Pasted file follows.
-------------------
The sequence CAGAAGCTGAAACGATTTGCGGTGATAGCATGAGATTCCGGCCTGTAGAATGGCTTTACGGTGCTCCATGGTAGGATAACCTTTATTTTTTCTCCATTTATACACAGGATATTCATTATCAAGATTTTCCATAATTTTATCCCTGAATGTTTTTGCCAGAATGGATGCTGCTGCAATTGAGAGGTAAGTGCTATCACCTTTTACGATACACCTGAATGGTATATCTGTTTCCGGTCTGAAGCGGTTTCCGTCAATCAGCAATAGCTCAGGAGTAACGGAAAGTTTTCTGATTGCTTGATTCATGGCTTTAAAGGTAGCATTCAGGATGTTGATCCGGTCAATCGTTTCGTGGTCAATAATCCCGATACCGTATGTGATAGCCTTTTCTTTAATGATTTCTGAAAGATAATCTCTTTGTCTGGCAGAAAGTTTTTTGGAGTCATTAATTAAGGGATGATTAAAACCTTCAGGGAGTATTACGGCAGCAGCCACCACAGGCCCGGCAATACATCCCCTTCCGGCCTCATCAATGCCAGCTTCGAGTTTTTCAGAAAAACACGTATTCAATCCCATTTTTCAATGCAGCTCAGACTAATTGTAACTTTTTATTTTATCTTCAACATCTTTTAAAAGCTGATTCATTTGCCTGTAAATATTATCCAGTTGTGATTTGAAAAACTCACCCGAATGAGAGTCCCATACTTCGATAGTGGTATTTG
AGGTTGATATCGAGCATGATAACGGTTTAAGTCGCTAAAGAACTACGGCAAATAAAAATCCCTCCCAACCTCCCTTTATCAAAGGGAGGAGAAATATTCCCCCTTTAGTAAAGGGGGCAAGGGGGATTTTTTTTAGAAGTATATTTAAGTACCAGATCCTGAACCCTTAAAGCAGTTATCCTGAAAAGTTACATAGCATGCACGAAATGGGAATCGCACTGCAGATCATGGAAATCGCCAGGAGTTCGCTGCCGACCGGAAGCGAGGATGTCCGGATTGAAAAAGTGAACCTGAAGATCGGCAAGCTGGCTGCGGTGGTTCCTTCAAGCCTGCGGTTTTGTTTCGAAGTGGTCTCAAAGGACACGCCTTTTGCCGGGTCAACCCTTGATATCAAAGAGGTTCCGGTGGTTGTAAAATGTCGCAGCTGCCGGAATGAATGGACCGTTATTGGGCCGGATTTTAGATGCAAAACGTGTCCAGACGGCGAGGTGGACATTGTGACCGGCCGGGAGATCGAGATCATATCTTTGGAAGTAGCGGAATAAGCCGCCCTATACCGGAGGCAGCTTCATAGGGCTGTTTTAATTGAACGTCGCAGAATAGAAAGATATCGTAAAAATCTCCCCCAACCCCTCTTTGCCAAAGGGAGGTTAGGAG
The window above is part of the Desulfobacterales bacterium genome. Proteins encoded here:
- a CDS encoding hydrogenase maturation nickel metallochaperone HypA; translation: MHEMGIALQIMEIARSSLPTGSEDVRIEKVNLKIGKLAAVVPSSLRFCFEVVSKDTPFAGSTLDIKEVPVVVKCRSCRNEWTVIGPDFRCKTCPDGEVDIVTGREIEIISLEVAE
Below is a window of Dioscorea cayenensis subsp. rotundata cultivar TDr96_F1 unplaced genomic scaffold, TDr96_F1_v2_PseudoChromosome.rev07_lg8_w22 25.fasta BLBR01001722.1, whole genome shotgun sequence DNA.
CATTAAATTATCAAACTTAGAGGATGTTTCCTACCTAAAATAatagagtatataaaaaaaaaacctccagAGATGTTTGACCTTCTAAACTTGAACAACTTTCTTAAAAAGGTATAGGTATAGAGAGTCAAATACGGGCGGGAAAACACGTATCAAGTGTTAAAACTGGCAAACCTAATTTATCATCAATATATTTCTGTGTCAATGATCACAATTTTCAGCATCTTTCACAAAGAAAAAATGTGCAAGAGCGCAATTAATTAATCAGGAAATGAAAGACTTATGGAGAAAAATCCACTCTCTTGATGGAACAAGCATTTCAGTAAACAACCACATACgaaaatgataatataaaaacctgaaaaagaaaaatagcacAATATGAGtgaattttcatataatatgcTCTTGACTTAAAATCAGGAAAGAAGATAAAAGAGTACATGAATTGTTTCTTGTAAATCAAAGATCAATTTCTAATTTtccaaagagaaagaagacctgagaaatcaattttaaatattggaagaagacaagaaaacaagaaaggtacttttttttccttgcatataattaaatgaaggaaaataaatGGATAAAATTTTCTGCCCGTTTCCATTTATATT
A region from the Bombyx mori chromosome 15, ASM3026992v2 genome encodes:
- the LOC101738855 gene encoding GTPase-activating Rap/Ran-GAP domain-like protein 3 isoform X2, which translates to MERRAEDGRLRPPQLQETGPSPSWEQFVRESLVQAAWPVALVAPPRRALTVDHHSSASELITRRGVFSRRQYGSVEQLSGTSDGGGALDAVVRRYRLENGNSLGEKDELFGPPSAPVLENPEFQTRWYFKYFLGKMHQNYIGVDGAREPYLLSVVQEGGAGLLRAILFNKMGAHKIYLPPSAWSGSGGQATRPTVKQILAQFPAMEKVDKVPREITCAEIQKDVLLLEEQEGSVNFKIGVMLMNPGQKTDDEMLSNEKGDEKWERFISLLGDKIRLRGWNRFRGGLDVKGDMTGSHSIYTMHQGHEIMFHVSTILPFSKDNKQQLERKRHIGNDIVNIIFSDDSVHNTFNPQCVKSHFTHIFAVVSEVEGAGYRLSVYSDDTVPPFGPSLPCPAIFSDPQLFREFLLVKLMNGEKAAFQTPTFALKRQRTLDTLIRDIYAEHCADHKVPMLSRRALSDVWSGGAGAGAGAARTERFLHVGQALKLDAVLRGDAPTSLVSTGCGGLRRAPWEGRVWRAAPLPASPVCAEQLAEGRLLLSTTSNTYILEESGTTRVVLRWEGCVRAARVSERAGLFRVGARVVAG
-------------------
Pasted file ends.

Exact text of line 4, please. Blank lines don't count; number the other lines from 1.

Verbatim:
- a CDS encoding hydrogenase maturation nickel metallochaperone HypA; translation: MHEMGIALQIMEIARSSLPTGSEDVRIEKVNLKIGKLAAVVPSSLRFCFEVVSKDTPFAGSTLDIKEVPVVVKCRSCRNEWTVIGPDFRCKTCPDGEVDIVTGREIEIISLEVAE